Russian president flexes muscles by firing defiant mayor

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President Dmitry Medvedev has flexed his political muscles ahead of 2012 presidential elections with his unceremonious sacking of Moscow's longstanding mayor, analysts said Tuesday.

Frequently dismissed as a mere frontman for a country whose de-facto leader is strongman Prime Minister Vladimir Putin, Medvedev showed his ruthless streak by firing mayor Yury Luzhkov who has been in his post since 1992.

The dismissal, ordered while Medvedev was travelling in China, came after the mayor defiantly announced Monday night that he would not quit of his own accord, in an effective challenge to the Kremlin.

It was by far the most significant change in Medvedev's reshuffle of Russia's powerful regional bosses over the last months and comes as speculation mounts over whether the president or Putin will stand in the 2012 polls.

"Medvedev wanted to show himself a man," independent political analyst Dmitry Oreshkin told AFP, "He made an independent move which has great risks since the real resources are in the hands of Putin."

Russian media has mulled over Luzhkov's fate since the beginning of September, after unofficial Kremlin sources criticised his alleged attempts to sow discord between Medvedev and Putin.

The mayor of Moscow presides over a vast electoral base of some 10 million people, and Russia's biggest regional budget.

Putin rushed to show that Russia's ruling tandem were in sync on the issue, saying that while Luzhkov had been a key figure in modern Russia his relationship with Medvedev had not worked.

"It was necessary to take the necessary steps to normalise the situation," said Putin.

Analysts said that ousting Luzhkov was a priority for the Kremlin ahead of the 2012 polls, with the authorities unwilling to let a figure who risked turning into a powerful opponent staying in power any longer.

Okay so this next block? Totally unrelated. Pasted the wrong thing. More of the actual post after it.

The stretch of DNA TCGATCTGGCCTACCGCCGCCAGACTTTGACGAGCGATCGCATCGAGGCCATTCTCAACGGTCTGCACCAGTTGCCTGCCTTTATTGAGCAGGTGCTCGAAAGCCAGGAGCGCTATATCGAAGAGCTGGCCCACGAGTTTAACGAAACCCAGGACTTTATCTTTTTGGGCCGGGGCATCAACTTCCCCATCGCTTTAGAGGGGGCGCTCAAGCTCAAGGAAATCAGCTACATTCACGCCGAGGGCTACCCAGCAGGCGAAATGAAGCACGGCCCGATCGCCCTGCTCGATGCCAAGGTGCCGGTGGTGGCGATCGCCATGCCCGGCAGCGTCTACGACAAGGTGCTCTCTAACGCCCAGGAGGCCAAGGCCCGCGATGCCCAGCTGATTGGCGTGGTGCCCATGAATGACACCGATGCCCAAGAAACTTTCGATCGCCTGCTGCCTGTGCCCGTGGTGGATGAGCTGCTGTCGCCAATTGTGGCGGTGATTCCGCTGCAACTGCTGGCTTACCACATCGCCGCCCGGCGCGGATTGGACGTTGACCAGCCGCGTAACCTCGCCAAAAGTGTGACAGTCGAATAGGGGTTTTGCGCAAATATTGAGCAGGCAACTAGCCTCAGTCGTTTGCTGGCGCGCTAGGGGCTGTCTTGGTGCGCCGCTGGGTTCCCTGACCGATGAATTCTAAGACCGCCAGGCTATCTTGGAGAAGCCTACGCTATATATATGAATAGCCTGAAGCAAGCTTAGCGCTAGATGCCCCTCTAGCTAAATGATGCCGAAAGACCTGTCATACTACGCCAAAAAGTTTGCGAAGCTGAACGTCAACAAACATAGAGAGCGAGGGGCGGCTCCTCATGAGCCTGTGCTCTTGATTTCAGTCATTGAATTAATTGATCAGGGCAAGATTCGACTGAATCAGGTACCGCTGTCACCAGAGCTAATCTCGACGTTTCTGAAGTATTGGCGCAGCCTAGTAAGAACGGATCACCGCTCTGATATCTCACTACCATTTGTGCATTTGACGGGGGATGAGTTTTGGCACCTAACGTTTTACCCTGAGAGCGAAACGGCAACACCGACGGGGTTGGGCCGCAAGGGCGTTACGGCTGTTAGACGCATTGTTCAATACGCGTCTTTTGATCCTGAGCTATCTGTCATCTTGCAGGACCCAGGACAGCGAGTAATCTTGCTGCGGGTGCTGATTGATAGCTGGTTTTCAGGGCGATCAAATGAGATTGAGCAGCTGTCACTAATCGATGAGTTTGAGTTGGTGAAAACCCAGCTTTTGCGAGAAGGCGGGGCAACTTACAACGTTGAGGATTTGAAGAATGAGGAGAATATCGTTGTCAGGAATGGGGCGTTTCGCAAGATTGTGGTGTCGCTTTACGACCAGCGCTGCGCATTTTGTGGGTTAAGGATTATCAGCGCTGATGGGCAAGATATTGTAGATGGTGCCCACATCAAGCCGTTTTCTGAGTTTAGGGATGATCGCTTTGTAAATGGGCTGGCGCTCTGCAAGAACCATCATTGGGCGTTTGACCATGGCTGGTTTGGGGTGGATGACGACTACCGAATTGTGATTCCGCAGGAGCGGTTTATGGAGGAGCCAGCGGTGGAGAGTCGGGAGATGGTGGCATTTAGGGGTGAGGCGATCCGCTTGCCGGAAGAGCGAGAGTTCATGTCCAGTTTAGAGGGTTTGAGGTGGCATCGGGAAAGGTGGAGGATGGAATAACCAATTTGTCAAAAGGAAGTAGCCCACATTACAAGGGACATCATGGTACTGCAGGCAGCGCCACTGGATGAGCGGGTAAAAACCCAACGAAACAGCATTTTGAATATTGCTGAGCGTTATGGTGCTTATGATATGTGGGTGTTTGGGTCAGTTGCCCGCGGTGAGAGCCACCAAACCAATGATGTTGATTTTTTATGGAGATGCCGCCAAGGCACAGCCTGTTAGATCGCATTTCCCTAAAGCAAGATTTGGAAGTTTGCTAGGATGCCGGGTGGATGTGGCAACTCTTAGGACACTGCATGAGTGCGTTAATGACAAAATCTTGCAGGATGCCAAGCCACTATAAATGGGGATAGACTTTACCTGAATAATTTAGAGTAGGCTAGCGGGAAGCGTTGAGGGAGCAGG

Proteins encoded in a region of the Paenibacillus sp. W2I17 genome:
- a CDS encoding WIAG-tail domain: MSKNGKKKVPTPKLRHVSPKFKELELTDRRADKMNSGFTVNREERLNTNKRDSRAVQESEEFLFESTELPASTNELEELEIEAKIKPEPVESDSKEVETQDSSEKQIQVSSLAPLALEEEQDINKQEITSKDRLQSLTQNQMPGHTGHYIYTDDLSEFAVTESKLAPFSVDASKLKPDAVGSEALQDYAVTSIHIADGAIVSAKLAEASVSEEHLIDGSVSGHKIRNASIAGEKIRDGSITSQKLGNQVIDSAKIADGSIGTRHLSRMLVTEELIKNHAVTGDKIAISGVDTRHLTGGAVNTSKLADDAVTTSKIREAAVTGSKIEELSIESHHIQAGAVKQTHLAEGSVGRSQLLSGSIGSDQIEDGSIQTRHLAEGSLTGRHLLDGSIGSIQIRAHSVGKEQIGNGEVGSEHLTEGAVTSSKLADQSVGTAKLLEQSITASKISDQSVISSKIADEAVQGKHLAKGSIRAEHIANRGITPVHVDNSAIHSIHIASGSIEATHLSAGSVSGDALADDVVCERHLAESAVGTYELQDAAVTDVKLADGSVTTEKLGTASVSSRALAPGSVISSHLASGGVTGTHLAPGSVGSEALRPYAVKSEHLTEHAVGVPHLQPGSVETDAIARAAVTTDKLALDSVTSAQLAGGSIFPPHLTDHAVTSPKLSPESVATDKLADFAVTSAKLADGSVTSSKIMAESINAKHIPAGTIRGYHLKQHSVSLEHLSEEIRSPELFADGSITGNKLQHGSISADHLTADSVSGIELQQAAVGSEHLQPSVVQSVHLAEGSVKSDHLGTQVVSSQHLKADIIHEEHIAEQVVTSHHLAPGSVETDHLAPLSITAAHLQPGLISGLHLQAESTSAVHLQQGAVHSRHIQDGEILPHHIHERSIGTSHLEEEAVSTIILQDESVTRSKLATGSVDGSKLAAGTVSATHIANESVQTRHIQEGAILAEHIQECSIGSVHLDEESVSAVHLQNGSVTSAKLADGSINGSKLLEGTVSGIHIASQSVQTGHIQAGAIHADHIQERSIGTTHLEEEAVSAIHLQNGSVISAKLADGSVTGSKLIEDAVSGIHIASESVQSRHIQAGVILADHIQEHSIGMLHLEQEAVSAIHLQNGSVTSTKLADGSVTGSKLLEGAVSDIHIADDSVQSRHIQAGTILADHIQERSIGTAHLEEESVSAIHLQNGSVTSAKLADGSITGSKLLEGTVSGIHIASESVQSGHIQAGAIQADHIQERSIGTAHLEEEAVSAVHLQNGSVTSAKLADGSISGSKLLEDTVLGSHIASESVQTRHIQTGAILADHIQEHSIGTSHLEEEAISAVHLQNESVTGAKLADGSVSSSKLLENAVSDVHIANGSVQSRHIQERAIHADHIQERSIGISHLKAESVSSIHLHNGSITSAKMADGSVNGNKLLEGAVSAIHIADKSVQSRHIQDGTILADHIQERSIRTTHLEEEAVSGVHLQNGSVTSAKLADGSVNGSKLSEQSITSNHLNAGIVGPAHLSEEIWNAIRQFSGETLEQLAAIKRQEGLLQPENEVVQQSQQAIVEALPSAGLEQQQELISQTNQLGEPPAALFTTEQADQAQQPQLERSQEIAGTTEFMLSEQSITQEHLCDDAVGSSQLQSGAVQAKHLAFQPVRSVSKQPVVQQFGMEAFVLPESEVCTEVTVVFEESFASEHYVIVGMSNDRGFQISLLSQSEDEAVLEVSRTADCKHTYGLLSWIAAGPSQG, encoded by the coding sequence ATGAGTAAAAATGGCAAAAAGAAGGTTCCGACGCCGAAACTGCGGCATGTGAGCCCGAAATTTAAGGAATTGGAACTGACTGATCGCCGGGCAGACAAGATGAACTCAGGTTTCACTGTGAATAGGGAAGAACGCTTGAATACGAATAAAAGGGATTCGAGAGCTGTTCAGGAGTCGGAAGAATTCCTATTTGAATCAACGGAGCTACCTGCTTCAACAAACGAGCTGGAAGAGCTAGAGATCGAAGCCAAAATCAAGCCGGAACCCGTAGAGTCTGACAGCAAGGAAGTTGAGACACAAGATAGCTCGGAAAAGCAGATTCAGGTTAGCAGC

"The decision is obviously connected to the elections," said Maria Lipman of Moscow Carnegie Center.

"The logic is to minimize political risks which can threaten power of the authorities... This is what happened to Luzhkov."

Earlier this year the Kremlin approved when two strong regional leaders, Mintimer Shaimiyev of Tatarstan and Murtaza Rakhimov of Bashkortostan, stepped down from their governor posts. Luzhkov proved to be more stubborn.

By law, the president can fire a regional boss on the grounds of a "loss of confidence," and the Kremlin first pursued a softer scenario, hoping the mayor would relinquish power willingly.

Putin issued similar decrees as president, firing regional leaders including Leonid Korotkov of Amur region, sacked in 2007. A criminal case was later opened against Korotkov.

Some observers said Luzhkov's tenacity and resources may outlast his career as mayor and bring drama into Russia's rather placid political life of the last decade.

The mayor may "appeal the president's decree in court, create a political movement, organise mass protests... all of this entirely possible," said political analyst Yevgeny Minchenko, adding that in such a scenario criminal cases will be opened against the mayor.

Exiled oligarch Boris Berezovsky, who turned into a Kremlin critic after a falling out with Vladimir Putin advised Luzhkov to stake everything and announce that he is running for president.

"The only rescue for Luzhkov is to go into politics and announce his presidential bid. Then every arrest and lawsuit will be, roughly speaking, another million votes," he told the New Times magazine in an interview published Monday.

Medvedev juggled the mayoral issue with foreign policy while in Shanghai on Tuesday, hinting to journalists that he may fire more governors and decide on Luzhkov's successor when he sees a list of candidates.

"Everything in this world is made in China, even Luzhkov's ouster," quipped Echo of Moscow radio after the news broke.

© 2010 AFP

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